Hamas on Monday sought to distance itself from statements made by senior official Fathi Hamad, who last Friday called for the killing of Jews while participating in the "March of Return" protests along the Gaza border fence.
Hamad's remarks led to fierce criticism from Palestinians both in the territories and abroad, leading the organization to publish a clarification.
Ahmed Yosef, a close associate of Hamas political leader Ismail Haniyeh, publicly scolded Hamad for his remarks.
"The language of knives and explosive belts is not suitable for statesmen," he said. "And the talk of killing Jews using this kind of language contradicts religion and morality."
The UN envoy to the Middle East, Nickolay Mladenov, also condemned in the comments, writing on Twitter: "A dangerous, repugnant and inciteful statement! It must to be clearly condemned by ALL. There can be no complacency with such rhetoric. Ever! #UN #NeverAgain"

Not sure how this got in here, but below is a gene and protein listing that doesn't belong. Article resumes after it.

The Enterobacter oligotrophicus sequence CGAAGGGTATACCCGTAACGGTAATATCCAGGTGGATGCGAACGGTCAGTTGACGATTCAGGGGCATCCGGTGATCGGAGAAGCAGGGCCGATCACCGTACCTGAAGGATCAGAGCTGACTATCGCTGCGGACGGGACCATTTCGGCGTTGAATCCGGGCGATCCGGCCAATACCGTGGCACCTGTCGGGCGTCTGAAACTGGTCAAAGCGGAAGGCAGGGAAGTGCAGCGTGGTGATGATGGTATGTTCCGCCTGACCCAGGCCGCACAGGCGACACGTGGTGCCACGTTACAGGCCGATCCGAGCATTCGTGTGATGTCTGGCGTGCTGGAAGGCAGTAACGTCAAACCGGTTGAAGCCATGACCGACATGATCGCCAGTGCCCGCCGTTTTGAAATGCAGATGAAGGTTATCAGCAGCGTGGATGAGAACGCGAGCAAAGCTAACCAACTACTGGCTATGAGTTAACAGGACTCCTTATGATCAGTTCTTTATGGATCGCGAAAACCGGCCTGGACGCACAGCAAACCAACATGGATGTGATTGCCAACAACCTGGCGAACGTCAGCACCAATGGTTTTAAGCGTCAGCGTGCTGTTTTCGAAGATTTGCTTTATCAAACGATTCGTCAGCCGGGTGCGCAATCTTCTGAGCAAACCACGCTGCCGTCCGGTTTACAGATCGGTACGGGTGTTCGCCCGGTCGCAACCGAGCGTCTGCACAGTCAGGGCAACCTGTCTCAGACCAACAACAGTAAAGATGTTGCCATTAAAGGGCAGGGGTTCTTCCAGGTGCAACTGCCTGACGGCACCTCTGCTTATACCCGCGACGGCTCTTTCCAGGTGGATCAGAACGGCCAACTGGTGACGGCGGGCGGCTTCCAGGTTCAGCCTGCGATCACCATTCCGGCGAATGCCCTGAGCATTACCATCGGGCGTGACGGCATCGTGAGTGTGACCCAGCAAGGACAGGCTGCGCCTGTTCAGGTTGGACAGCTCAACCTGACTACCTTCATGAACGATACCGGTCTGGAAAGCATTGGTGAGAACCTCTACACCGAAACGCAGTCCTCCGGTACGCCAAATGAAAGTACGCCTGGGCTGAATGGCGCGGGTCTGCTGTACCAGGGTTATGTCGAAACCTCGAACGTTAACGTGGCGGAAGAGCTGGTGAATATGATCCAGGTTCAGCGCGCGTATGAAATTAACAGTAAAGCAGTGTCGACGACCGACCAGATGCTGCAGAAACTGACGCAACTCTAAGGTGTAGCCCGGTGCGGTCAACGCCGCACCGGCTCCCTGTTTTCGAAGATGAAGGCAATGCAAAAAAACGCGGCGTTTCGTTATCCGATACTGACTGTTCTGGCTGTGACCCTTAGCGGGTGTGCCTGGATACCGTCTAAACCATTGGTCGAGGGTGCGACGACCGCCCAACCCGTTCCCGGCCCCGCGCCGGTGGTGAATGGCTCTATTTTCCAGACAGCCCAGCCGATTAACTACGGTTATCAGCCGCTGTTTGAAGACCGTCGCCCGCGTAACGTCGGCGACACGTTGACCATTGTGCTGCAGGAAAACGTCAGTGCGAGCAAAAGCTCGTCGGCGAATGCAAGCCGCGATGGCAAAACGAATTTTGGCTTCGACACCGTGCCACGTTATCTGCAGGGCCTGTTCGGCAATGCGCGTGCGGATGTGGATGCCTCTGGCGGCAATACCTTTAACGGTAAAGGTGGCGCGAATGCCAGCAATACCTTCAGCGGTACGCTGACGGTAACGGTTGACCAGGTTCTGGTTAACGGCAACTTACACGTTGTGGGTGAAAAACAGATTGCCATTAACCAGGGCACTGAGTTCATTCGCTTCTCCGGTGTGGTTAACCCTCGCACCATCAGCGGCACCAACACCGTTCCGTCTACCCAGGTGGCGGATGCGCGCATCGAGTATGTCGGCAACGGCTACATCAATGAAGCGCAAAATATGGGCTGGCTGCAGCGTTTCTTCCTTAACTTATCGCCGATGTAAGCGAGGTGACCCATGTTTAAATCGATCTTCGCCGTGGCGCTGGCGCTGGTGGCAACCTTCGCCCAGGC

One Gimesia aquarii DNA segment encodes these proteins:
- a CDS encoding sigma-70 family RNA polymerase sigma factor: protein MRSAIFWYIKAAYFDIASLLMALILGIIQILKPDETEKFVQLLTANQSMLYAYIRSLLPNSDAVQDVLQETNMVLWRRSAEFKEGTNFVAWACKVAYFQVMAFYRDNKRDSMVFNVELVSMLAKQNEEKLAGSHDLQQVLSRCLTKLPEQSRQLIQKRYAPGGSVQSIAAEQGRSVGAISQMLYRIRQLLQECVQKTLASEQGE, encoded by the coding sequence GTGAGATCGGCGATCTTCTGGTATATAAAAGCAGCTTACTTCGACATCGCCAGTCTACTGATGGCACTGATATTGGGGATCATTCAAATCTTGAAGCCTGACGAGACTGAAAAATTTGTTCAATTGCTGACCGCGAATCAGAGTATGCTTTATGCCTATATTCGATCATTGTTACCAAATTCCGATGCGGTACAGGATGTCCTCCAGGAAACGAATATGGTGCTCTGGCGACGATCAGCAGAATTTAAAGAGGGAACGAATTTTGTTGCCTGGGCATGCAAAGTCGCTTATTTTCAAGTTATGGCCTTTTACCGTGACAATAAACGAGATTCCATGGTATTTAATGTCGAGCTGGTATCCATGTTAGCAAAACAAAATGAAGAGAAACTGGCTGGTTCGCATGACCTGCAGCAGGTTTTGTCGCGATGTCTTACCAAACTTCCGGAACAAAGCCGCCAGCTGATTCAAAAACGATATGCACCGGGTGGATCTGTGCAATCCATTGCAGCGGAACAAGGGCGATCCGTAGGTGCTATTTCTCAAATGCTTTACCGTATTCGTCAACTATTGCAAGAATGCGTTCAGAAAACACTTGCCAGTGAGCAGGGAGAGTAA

The Hamas statement Monday said that Hamad's remarks did not represent the organization's official position and policy toward Israel. The statement added that "Hamas is not against world Jewry, and not even against Judaism as a religion."
Hamad made the comments as part of a verbal attack on Israel for the killing of a Hamas operative a day earlier. Israel apologized for the shooting of the operative, who had apparently been dispatched to remove protesters from the Gaza border fence.
"Despite the Israeli apology, we will retaliate for the killing of the military activist," Hamad said in his speech to the demonstrators on Friday.
He warned that unless Israel moved to implement the understandings reached with Hamas within a week, the young people of Gaza would return to "confront" Israel - an apparent reference to rocket strikes and the incendiary balloons that have caused widespread damage in southern Israeli farmlands.
"Our patience has run out," Hamad said. "We are on the brink of an explosion, we are developing our rockets and telling the mediators: We will not keep silent about the blood of our sons and the siege placed on us."
His remarks came as a delegation of senior Egyptian intelligence officials headed by deputy intelligence chief Ayman Badia was in the Gaza Strip for discussions with the Hamas leadership as part of the agreements with Israel.
The delegation held two meetings with Hamas and other organizations operating in the Gaza Strip.